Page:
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V/H/S 2 (2013)

December 11, 2013

V-H-S-2_Poster When the ending credits of last year’s V/H/S traversed on screen, I squirming eagerly in my seat craving to leave the theater for a cold shower and some time alone to rethink the society I live in. An anthology story rooted in the deceptive nature of a group of people, V/H/S’ theme of mistrust chilled me to the bone and heightened the paranoia in my already consistently suspicious brain to new levels of anxiety. Its successor, V/H/S 2, impressively holds its own as a horrific vignette of tales, but unfortunately it’s missing that crucial element of ambiguous humanity that left me chilled to my core days after viewing the original.

In similar fashion to V/H/S, the stories within V/H/S 2 unfold when a couple breaks into an abandoned house; this time under the guise of a romantically involved private investigation team. Their job is to find information on a missing college student. Upon entering the home, the couple stumbles onto a media setup of static televisions, an array of tapes and an opened laptop, all beckoning the couple to explore its contents. Instead of turning on lights and exploring the home before the snooping commences, Larry leaves the task of filtering through the electronic data to his partner Ayesha, while he records his search of the home. Ayesha accepts her duty searching the computer and tapes for valuable information, which she happens to glance over, instead pitting herself into a supernatural web that spins out of control with each haunting and unbelievable tape she watches.

Much like its predecessor, V/H/S 2 focuses its energy on the paranormal introducing viewers to a slew of terrifying creatures. Yet, V/H/S 2 has a strong affinity for flesh-eating beings which results in examples of remarkably nauseating make-up work and special effects. V/H/S 2 packs the blood and gore on in extreme doses invoking multiple involuntary visceral reactions from me as I lazily lied in my bed. I repeatedly jumped thanks to the loud, unnerving sound effects ever-present throughout each story. At times, I literally pulled the covers over my eyes in recoil to avoid witnessing the ill-fated decisions of characters, most notably during a segment in which a character’s decision to end his hallucinations results in a sharp object and his eyes.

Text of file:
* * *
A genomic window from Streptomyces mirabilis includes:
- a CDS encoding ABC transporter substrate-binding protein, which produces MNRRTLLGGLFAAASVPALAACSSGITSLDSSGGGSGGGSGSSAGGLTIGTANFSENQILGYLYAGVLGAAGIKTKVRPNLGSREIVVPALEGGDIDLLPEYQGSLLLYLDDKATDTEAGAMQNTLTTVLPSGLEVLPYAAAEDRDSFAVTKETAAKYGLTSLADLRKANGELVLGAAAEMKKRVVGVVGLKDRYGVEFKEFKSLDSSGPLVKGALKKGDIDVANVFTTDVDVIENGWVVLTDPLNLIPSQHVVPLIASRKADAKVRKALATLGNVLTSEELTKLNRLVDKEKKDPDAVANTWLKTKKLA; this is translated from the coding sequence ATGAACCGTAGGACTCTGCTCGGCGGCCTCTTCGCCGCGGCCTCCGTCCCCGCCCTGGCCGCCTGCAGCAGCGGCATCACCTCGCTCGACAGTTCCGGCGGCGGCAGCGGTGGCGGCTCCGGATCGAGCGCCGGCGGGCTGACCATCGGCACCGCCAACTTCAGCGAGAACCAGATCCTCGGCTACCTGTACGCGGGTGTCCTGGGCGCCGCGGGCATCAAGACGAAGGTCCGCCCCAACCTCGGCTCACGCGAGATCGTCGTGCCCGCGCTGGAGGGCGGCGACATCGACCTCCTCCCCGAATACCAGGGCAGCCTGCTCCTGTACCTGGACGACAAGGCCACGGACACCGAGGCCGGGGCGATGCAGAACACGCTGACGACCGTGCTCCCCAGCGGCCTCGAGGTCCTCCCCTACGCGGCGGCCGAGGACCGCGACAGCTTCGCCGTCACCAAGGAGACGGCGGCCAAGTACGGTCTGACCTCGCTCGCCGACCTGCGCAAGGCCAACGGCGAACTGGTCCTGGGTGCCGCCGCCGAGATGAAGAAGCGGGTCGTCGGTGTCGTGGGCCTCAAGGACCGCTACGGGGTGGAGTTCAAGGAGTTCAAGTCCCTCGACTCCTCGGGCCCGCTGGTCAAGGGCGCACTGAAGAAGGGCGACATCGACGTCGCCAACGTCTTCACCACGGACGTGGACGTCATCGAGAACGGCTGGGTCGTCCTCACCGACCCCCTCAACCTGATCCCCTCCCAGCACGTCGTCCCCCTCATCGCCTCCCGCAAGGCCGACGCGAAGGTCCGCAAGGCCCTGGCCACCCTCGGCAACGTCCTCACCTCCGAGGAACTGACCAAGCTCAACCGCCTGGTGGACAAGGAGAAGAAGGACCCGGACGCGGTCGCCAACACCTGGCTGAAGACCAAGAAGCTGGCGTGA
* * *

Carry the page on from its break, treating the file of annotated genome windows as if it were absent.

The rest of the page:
What’s most intriguing about V/H/S 2, and it’s predecessor for that matter, is its ability play on the fears of us skeptics and paranoids. I’m someone that constantly looks over their shoulder when walking the streets, day or night. A reoccurring fear of mine is not only experiencing horrific images on a day-to-day basis, but the inability to distinguish my perceptions of reality from everyone else’s, much like Carol in Roman Polanski’s 1965 psychological thriller, Repulsion. I fear seeing things that others don’t, I fear being attacked by a non-suspecting person, I fear witnessing an apocalypse of any type; all conceptual fears played with in V/H/S and its sequel.


V/H/S 2 impresses by being a ghastly imaginative horror film that makes strides in technological innovations to tell its stories from unthinkable perspectives and points of views; one story unfolds as viewers watch a zombie attack from the POV of a zombie through an outdoor camera. However, V/H/S 2’s main weaknesses lies in its lack of believable characters and motivations. Character’s behave unrealistically at times with some segments showing them react with little to no panic or true concern in their situations, a testament of poor acting and/or direction. Also the development of stories focus more on the scares rather than cohesiveness to make the individual and overall story make sense. Regardless, if you enjoyed V/H/S you will enjoy V/H/S 2, just likely not as much.

SEE IT. If you appreciated the creepfest V/H/S was, then you’ll at least be impressed at the terrifying strides made in V/H/S 2.

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